Assistant research fellow. His research is focusing on the socio-cognitive skills of dogs and also on dog – human interactions. Currently he is investigating social learning in dogs.
Curriculum vitae, Call: +36-1-411-6500 /Ext. 8650
Anna Bálint, PhD
Assistant research fellow. She investigates the different aspects of vocal emotional processing in dogs and humans. She currently works on two main projects. In a comparative study, she investigates the neural processing of artificially created vocal stimuli in dogs and humans, using functional MRI. In another study, she studies the neural processing of natural dog and human vocalizations in dogs, using an event-related potential methodology.
Nóra Bunford, PhD
Research fellow. My research primarily focuses on the etiology, pathophysiology, and behavioral manifestations, as well as multi-method measurement of dysfunctional emotion processing. I am further interested in the way in which findings from basic- and comparative-research inform our understanding of the association between dysfunctional emotion processing and negative functional outcomes as well as the development and evaluation of pharmacological and psychosocial interventions.
Assistant research fellow. She is a geneticist. Her main interests are: genetic factors influencing animal models, such as social behavior of different dog breeds and domestication of wolves. Curriculum vitae
Levente Raj, PhD
Assistant research fellow. He’s research area is the control of mobile robots. He’s main task in the Research Group is to maintain and further develop the mobile robots used in etho-robotics research.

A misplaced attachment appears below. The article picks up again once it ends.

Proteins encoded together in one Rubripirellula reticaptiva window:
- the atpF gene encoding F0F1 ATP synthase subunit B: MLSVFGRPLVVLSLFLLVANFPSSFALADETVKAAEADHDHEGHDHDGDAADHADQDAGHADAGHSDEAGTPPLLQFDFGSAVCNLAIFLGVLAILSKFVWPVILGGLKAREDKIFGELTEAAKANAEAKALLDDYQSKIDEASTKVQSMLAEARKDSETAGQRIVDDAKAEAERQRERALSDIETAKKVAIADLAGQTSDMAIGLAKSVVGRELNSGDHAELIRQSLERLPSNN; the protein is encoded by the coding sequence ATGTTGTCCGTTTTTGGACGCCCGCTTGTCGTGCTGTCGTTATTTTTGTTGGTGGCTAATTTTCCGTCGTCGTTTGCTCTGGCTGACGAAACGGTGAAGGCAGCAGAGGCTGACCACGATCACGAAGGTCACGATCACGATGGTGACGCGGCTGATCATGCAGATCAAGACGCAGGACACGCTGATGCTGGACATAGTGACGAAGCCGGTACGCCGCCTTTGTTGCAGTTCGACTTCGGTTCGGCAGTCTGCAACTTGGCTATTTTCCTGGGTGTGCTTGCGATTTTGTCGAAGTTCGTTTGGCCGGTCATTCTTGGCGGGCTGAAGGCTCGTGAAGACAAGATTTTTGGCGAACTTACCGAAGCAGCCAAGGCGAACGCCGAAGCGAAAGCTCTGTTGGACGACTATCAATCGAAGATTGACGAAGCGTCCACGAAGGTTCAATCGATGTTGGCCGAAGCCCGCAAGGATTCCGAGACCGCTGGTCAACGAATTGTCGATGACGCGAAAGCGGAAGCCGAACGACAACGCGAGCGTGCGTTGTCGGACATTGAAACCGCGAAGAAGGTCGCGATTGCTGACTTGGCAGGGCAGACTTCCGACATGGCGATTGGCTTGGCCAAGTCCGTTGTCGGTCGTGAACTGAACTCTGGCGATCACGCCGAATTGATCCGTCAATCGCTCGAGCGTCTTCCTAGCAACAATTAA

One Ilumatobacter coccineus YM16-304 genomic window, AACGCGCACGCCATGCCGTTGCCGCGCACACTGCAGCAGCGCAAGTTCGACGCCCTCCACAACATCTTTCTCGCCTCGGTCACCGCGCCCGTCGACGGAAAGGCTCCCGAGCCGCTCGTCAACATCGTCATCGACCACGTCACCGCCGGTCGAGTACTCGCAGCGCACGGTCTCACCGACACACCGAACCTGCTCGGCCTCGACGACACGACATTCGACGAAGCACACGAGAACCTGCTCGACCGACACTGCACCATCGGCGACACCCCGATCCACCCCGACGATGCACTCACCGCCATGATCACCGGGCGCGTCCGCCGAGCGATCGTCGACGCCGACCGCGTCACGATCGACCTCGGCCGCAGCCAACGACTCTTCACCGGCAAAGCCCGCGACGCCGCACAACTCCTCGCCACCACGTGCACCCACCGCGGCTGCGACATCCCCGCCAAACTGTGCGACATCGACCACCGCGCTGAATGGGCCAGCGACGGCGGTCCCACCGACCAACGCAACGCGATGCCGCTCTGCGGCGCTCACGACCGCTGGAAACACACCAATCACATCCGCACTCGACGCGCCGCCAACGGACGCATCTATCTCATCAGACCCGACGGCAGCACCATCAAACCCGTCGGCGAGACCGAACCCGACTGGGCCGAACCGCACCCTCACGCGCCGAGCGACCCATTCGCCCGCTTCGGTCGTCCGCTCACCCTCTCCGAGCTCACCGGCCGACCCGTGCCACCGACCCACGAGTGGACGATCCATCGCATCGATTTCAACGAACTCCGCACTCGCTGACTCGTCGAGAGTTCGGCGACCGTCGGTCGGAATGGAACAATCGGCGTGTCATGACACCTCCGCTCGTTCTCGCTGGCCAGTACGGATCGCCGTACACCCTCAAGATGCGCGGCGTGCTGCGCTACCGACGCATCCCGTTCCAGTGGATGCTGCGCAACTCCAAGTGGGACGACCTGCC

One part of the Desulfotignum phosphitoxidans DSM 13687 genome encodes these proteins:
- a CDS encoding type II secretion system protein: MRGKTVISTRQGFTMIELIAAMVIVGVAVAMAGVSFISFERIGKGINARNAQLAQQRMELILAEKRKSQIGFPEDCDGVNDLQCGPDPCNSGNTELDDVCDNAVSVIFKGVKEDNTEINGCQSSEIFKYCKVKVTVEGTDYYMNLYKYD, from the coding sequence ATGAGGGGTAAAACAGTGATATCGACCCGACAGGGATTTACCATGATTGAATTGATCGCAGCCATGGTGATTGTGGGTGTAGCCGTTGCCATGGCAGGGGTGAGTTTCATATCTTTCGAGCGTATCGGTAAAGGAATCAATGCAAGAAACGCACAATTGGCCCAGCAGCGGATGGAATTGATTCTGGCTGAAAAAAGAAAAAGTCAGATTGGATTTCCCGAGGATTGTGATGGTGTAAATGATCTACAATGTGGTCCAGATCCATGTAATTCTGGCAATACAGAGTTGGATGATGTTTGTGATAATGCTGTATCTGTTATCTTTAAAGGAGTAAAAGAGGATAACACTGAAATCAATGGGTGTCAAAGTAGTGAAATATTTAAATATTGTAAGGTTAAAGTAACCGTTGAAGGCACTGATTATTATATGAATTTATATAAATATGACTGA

Stefania Uccheddu, PhD
Assistant research fellow. Her major field of study is the comparative analysis of cat-dog socio-cognitive abilities, cat–human communication and relationship,
Dorottya Júlia Ujfalussy, PhD
Assistant research. Curriculum vitae,
Prof. Péter Korondi from the Budapest University of Technology and Economics, Department of Mechatronics, Optics and Mechanical Engineering Informatics helps in our research on the fields of robotics, mechatronics and informatics.
József Topál, DSc ethologist, at the Deputy Director of Science in the HAS FS Institute of Cognitive Neuroscience and Psychology, Nóra Bunford, PhD, Attila Andics, PhD, and Enikő Kubinyi, PhD were our former colleagues in the predecessors of our research group. Thus, we work in close collaboration to study the dog’s social and cognitive abilities, particularly on the field of dog-human comparisons.
Dr Less Ferenc, PhD, at National Police Headquarters, Police Education and Training Center, Dog Handler Training and Animal Care Department provides us access to police dogs and cooperates in testing their performance.
Gabriella Lakatos, Phd at Adaptive Systems Research Group at the University of Hertforshire and helps us in the development of effective and believable social behaviour of companion robots and we work also in close collaboration for studying cats’ social and cognitive abilities.
Prof. Robert Wayne (University of California, Los Angeles) and his research group provide us access to the parts of dog genom that potentially contain locuses of still unknown polimorphisms and are not available in open databases yet.
Prof Mihoko Niitsuma and Dávid Vincze, PhD at Chuo University, Department of Precision Mechanics, Tokyo, Japan help us in the development of effective and beleivable social behaviour of companion robots.